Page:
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Frequently Asked Questions
What are the grounds for divorce?

In Canada, there are three grounds for Divorce, namely:

  1. Irreconcilable Differences.
  2. Cruelty (mental of physical)
  3. Adultery
How does the Court decide which parent will have primary residency of the children?

The Court’s decision as to whom the child will primarily reside with rests on the best interest of the child. There is a list of factors the court will consider, including which parent has the best parenting plan for the child.

How is child support determined?

Generally, there are child support guidelines, both provincially and federally that set out a base child support amount. When determining child support there is both a Baseline Support Amount and Extraordinary Expenses to be considered.
Baseline Support

The factors considered are where and how long does the child reside with the recipient parent, the payor parent’s annual income, and the number of children requiring child support.

Extra ordinary Expenses

These expenses will include such things as:

  1. The cost of day care of childcare to allow the parent with whom the child primarily resides to go to work or school.
  2. Medical expenses not covered by health insurance.
  3. Extra Curricular activities, such as baseball, football, dance, music classes etc.
  4. Post Secondary Expenses
How long is child support payable?

The parent’s duty to pay child support is mandatory until the child is 16 years of age. After that age to remain eligible the child must meet two criteria:

  1. Remain in rolled in full time educational program (multiple factors to be considered here)
  2. The child will remain under the charge/ control of a parent (multiple factors to be considered)

As the child ages, there right to support will change to focus on the means, circumstances, and ability to pay of each parent and the child.

How does the Court determine Spousal Support?

Ontario has Spousal Support Guidelines, indicating what support is appropriate.
The factors the Court will consider are:

  1. Is the Spouse Entitled to support?
  2. What amount of Support is appropriate?
  3. How long will Spousal support be paid for?
What happens when you do not pay Court ordered support?

Generally, Court orders in Ontario are enforced by the Family Responsibility Office, called “FRO”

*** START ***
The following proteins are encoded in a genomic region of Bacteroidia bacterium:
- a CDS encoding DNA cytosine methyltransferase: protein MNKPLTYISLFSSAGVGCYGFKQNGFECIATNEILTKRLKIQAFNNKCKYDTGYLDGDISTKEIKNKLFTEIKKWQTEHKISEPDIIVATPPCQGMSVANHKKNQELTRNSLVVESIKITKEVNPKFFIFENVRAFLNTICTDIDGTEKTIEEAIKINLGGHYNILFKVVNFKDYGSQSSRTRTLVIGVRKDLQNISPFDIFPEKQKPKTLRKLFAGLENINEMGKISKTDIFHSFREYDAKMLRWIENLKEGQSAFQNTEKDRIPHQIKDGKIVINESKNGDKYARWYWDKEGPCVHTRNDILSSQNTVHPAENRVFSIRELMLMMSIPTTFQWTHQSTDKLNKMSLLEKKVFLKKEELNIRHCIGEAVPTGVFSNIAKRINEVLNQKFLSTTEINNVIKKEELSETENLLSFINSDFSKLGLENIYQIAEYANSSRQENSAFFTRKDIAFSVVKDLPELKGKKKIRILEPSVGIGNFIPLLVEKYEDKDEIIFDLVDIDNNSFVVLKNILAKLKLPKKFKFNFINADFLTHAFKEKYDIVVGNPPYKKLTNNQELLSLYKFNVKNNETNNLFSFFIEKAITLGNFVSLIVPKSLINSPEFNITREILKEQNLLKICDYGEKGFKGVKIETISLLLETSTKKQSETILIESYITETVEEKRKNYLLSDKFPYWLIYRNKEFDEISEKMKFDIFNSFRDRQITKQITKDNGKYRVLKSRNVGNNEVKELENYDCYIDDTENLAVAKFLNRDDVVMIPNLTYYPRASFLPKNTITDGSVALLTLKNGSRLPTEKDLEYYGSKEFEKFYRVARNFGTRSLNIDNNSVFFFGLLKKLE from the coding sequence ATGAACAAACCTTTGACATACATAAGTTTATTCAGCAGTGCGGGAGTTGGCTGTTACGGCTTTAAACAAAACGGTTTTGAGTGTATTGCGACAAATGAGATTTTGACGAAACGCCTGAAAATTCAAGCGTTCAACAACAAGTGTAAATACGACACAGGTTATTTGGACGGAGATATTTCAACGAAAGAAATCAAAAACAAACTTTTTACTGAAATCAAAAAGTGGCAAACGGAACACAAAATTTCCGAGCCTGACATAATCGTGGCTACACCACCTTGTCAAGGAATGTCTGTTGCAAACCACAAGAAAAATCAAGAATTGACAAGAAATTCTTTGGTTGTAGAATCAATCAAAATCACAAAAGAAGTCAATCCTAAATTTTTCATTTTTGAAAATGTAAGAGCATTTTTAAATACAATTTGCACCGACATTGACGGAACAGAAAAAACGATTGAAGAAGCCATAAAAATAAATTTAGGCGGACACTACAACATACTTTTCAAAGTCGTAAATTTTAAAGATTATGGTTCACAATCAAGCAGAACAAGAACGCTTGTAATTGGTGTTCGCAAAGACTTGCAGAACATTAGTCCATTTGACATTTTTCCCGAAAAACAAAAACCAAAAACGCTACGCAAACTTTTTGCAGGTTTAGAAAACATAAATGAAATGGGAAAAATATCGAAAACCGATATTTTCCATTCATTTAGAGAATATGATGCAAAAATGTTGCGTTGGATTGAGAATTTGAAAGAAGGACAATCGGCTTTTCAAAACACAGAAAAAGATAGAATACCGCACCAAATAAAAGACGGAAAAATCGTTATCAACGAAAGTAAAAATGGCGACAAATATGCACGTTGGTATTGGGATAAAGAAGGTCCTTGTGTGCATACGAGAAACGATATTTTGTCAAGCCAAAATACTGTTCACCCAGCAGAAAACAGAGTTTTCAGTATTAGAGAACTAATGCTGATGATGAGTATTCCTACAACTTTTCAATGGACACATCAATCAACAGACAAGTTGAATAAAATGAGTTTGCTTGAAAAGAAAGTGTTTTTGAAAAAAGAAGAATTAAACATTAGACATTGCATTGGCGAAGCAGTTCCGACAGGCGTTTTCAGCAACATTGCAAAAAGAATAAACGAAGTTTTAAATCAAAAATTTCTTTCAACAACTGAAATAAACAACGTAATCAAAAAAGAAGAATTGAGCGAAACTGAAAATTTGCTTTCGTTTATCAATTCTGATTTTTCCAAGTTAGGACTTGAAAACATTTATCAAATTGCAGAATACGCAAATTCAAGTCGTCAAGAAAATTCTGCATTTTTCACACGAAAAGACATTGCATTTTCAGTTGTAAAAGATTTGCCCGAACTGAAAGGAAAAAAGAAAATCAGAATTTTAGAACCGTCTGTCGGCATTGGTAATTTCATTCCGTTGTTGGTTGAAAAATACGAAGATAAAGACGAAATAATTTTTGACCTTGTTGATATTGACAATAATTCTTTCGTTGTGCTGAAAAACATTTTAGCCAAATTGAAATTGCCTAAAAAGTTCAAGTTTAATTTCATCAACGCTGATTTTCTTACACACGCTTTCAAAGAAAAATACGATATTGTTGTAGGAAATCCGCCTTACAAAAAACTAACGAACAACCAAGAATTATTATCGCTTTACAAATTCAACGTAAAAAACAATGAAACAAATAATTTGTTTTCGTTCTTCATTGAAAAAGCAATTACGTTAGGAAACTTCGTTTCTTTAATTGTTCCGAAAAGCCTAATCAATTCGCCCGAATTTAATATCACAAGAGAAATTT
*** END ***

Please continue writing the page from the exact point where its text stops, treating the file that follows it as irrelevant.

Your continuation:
If you fall behind in arrears FRO will start enforcement proceedings. These proceedings are serious and may result in the suspension of the payors driver’s license, loss of passport, and / or jail time.

For the payors who have fallen on hard times and unable to pay, they are well advised to seek a variation to their child support Orders to reflect the reduced income.

How can you change Court Ordered Support?

Court Ordered Support my be changed by a Motion to Change.

Do Common Law Partners have rights?

Common law Partners to have rights relating to support and property.

Support is called dependent support and generally follows a similar assessment as in determining Spousal Support.

The property rights are not automatic and must be established at law.

What methods are used to pursue your rights?
  1. A Court Order, obtained through a Court proceeding.
  2. A Separation Agreement
  3. A Prenuptial Agreement
  4. A Cohabitation Agreement
  5. In the Case of Children, a Parenting Agreement.
What to do to save yourself time and money?

Make sure your lawyer has the documents they need to properly represent you. Here is a preliminary list of documents that will be required.

For a Divorce:
Provide your Certificate of Marriage, with translation of
For support purposes.

The Notice of Assessment for you and your spouse for the last 3 years
For the current year, a year-to-date paystub showing your income to date.
If Self employed, Financial Statement, Balance, and Income Statement for the last 3 years.

A copy of the home transfer or any other real estate showing who is on title.
Evidence of major assets, bank accounts, stocks,

Evidence of major debt, mortgage, car financing receipt, student loans, etc.